The Georgia Satellites article was quite interesting--it was actually two separate short pieces on the group's two guitarists, Rick Richards and Dan Baird. I really loved the "Keep Your Hands To Yourself" video and the tune was on the radio a lot back then. 17-year old me didn't get all the references to artists who influenced the duo, but I do know that I used it as part of my research to find cool records! Back then I was quite methodical about tracking down influences; while I didn't "get" Robert Johnson (for instance), I knew what he'd meant to Eric Clapton so I bought his records. These interviews definitely helped point me towards records like Sweetheart of the Rodeo by the Byrds, the Mick Taylor era Rolling Stones, and contemporary artists like Mike Campbell of the Heartbreakers and Pete Anderson of Dwight Yoakam's band.
David+David (Ricketts and Baerwald) were a duo that put out a very atmospheric record called Welcome to the Boomtown, and the title track got radio and video play at the time. I liked that song, and I have come to really like the album (I listen to it several times every year, usually when I want to experience 80's cocaine-fueled ennui and paranoia). The article is kind of interesting from a "LA Studio Guys" kind of way, but doesn't yield any clues as to why they never made another record. Interestingly, it takes a trip to Wikipedia to learn that both men were part of the Tuesday Night Music Club that led to Sheryl Crow's first major LP after she stopped singing backup for Michael Jackson.
The NAMM roundup is interesting in the way that it starts with what were probably rather esoteric products (signal processors and MIDI gear) and only talks about amplifiers on the third page. It's a bit boring due to the black-and-white pictures, but making me feel VERY old indeed is the focus on Marshall's 25/50 amplifiers, celebrating the company's quarter century of making eardrums bleed with special silver colored amps, cabinets and combos. These might be familiar to you as a key part of Slash's sound with Guns and Roses (maybe he ran out and got his after reading this issue?), or from the fact that the amps were reissued last year. In a fun twist, Mike Kapolka, a former student of mine, is the guitarist for upcoming band Down To Six, and he plays an original Silver Jubilee amp.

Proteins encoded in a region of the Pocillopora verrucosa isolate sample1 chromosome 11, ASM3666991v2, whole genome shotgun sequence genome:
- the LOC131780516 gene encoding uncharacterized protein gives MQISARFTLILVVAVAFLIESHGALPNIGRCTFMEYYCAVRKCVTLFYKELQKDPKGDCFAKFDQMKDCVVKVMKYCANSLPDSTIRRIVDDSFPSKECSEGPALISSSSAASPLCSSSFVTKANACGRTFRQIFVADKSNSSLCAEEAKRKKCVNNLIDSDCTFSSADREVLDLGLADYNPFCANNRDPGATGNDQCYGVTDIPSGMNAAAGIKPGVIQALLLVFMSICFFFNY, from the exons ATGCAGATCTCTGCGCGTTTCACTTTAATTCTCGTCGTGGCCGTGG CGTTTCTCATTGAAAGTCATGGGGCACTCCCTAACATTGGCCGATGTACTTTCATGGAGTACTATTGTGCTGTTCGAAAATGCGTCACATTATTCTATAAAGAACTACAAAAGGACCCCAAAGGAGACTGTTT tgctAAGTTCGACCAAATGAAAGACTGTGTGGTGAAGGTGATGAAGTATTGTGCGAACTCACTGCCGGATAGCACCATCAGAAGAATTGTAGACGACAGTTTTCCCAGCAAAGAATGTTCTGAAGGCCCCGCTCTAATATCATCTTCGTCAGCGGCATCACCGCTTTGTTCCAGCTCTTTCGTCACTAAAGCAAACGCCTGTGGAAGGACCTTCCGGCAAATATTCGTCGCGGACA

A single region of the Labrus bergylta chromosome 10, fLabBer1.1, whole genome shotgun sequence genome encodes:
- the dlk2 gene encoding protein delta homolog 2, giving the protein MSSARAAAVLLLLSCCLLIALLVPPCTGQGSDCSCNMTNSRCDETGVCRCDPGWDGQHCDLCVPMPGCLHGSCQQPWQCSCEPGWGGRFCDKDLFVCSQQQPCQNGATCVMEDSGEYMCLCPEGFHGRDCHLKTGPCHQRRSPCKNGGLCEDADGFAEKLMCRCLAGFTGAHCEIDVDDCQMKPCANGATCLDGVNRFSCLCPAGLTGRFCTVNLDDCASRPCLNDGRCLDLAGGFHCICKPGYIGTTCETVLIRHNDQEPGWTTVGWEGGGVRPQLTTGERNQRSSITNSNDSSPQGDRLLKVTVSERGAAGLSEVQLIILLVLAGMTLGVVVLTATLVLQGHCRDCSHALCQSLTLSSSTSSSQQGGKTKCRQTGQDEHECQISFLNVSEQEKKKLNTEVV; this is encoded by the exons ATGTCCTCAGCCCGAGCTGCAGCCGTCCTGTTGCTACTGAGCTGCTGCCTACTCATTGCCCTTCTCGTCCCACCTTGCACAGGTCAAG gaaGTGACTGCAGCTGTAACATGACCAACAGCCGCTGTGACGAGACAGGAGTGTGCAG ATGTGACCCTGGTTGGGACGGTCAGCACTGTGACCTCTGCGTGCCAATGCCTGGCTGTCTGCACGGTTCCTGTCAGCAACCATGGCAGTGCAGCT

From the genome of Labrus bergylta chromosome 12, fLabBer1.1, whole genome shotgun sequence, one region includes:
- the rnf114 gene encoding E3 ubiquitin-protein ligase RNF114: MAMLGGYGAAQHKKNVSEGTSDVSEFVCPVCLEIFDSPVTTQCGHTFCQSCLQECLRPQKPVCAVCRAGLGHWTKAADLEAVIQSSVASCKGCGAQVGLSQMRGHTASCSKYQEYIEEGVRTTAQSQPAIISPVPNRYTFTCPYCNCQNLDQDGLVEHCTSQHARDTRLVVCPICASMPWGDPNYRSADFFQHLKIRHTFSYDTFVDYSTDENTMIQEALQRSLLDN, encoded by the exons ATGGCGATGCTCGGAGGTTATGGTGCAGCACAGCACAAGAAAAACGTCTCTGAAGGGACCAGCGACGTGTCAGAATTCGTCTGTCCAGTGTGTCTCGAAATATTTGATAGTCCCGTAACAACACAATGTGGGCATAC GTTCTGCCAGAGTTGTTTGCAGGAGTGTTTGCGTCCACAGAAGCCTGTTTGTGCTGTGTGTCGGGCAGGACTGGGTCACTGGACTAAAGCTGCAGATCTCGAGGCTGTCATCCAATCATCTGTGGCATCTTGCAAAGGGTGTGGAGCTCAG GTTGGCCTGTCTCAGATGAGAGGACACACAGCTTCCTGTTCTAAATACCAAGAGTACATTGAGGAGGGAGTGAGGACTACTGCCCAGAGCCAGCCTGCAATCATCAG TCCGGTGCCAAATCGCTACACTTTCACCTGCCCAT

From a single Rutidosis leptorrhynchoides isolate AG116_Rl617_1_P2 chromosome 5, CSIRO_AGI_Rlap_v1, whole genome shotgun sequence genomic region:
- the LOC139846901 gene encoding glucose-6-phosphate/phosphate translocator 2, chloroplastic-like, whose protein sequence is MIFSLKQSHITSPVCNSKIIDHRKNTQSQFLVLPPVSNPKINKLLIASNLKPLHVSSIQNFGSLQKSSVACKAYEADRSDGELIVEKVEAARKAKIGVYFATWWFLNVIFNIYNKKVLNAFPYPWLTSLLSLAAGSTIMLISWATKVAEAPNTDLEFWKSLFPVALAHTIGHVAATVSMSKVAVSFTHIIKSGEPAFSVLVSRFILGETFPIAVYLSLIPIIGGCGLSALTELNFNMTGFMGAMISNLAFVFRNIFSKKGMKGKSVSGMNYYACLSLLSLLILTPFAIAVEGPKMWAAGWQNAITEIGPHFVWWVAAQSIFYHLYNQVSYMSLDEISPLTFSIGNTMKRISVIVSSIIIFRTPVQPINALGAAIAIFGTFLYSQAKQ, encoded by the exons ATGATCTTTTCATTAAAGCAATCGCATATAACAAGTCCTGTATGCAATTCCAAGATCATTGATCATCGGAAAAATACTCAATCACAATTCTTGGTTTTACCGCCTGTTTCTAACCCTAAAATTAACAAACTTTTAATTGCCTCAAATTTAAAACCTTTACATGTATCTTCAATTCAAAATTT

Another article that really stands out for me is the feature "Show Guitar: Playing The Pits From The Boondocks To Broadway", by Frank Jermance, a professor of music management at University of Colorado-Denver (who apparently had a background as a pit guitarist in road companies of Cats, Eubie, Annie, The Sound of Music, and other shows). I was a pretty serious theatre guy in high school and was seriously considering a career backstage; in the month of May I was also super interested in picking the brain of the professional guitarist who played my high school's production of The Music Man. I was the house manager, and I enjoyed talking to him--he played a headless Steinberger guitar, and told me it was because space in a pit was so limited. I remember talking to him about this article, in fact!
Jermance has lots of important advice, mostly about learning to sight read, and being able to follow a conductor's directions. But he also gets down to the nitty-gritty, with specific tips like:
- "A competent show player should be able to manage styles from Atkins to Zappa". This resonated with me, because my teacher at the time was Jim McCarthy who had graduated from the Guitar Institute of Technology. He told me about the jazz classes, country classes, blues classes, and so on that he had to take to get a "Professional Guitarist" diploma.
- "Your basic amp should be no larger than a Fender Twin Reverb...since the guitarist is often allocated a three-foot square space"
- "You must have a good quality flat-top with a natural-sounding pickup, a nylon-string guitar with some kind of pickup, an amplifiable archtop, and a "hybrid" electric guitar that is capable of producing the clarity of a Tele and Strat as well as a "fat" Les Paul sound on demand. You'll also need a banjo and a mandolin, both of which can be tuned like the top four strings of a guitar." That's quite a guitarsenal! And thus was my lifelong journey begun....